This is a rush transcript from "Your World," April 29, 2013. This copy may not be in its final form and may be updated.
NEIL CAVUTO, HOST: And you thought this guy was kidding? It turns out this kid was serious. Twenty-three-year-old Ron Meyer really is running for Congress, pretty much on the Charles Payne platform.
CAVUTO: He's fed up with the mess in Washington and the debt the politicians are dumping on young folks' laps, so he is lapping to Washington and announcing it first here on "Your World."
Ron, you have an uphill battle, they say, running for Congress in a district that right now is held by a Democratic incumbent who barely won, but who many argue has gotten a strong lock on that. You disagree.
RON MEYER, R-VIRGINIA CONGRESSIONAL CANDIDATE: Oh, I totally disagree.
I think that we have to take a fresh message to people, especially young Americans. Last election, the guy I'm running against won the youth vote over -- overwhelmingly, and I think we have to take a new message to young people and frankly to the country.
The reason why I'm running for Congress fundamentally is because Washington is kicking and punting all of the big problems on the debt and the entitlement to young Americans and future generations.
And I think if they're going to do that, if they're going to punt all the programs -- all the problems to the young Americans, it's time for a young American to leave now -- to lead now. And I think that if we take that message to this district, and frankly if we take it even to federal workers and say, look at the debt, look at the projections, look at how fast the interest payments alone are growing, we're going to have to pay for this somehow, and if you want to keep your job as a federal worker, if you want to keep your pension, you have to get with us and help us balance the budget.
CAVUTO: All right.
We have called Congressman Connolly to come, just fair and balanced to this, but a lot of folks are supporting you, and former Congressman Tom Davis, a Republican, former Congressman Artur Davis, of course a Democrat who became a Republican. You're the only announced Republican in the race thus far. But I think you have to be 25 to be in Congress. So you argue you would be 25 by the time you would, you hope, win and get sworn in, right?
MEYER: Well, Neil, unlike some of the folks in Washington, I actually enjoy reading the Constitution. And, yes, I understand the age requirement. You have to be 25. I will turn 25 September 28 before the election.
And as you will know, Joe Biden actually won at age 29 to be a senator. And so you actually only have to reach your legal age before the -- before you're sworn in. And I will be 25 before that time.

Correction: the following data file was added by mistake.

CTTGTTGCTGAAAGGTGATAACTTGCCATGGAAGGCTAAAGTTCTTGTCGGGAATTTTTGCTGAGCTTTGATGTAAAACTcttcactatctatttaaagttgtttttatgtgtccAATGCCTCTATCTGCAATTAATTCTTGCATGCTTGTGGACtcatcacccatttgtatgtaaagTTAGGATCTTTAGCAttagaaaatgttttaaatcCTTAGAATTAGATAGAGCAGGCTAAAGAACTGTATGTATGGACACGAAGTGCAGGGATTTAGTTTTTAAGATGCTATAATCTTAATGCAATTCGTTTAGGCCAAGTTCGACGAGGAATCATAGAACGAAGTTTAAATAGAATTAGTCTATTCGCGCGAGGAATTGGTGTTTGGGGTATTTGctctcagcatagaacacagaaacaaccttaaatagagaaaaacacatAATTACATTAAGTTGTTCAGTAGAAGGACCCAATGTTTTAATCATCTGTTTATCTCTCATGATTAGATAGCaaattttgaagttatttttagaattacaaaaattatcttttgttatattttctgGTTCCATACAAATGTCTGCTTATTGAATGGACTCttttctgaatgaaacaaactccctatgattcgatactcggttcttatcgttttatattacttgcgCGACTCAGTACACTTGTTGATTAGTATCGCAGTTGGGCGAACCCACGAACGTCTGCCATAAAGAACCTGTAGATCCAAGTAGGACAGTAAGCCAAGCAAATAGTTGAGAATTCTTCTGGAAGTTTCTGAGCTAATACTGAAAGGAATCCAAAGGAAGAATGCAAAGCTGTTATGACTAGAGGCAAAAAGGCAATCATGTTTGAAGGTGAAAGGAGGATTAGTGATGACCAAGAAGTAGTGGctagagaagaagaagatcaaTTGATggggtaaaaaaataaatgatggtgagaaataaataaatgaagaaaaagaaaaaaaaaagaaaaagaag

CAVUTO: I don't know why whether using Joe Biden as an example is advancing it.
CAVUTO: But I do see what you're talking about.
CAVUTO: There is going to be a pile-on in this very heated race. There are lot of folks interested in it. How will you differentiate yourself, besides being the youngest?
MEYER: Well, I think that we have to have -- send someone to Washington who has a different sort of life experience, someone who understands that only three in 10 Americans under 30, 30 percent under 30, have full-time work, that only half of college graduates right now are even getting a chance at finding jobs. Half of them are underemployed, and they're getting $30,000 in debt when they leave college.
So we have a great youth depression going on. And we haven't seen these unemployment levels since the Great Depression. And no one in D.C. is talking about it. So, I think we have to send someone with a unique set of skills, a unique set of life experiences that can actually articulate the problems in this country.
We shouldn't just be focusing on gun control and immigration right now. We have an unemployment crisis. And what we have to do is use Clinton-era spending policies, Reagan-era economic politics, get to a balanced budget. Get young people back to work.
When Reagan cut taxes, youth unemployment went from 18 to 10 percent over his term. And that's exactly what we need right now. We need those types of policies in D.C. And frankly I don't think any other candidate is offering that, especially in this district.
CAVUTO: We shall watch closely. Ron Meyer, thank you. Good seeing you again.
MEYER: Thanks, Neil.
CAVUTO: Ron Meyer.
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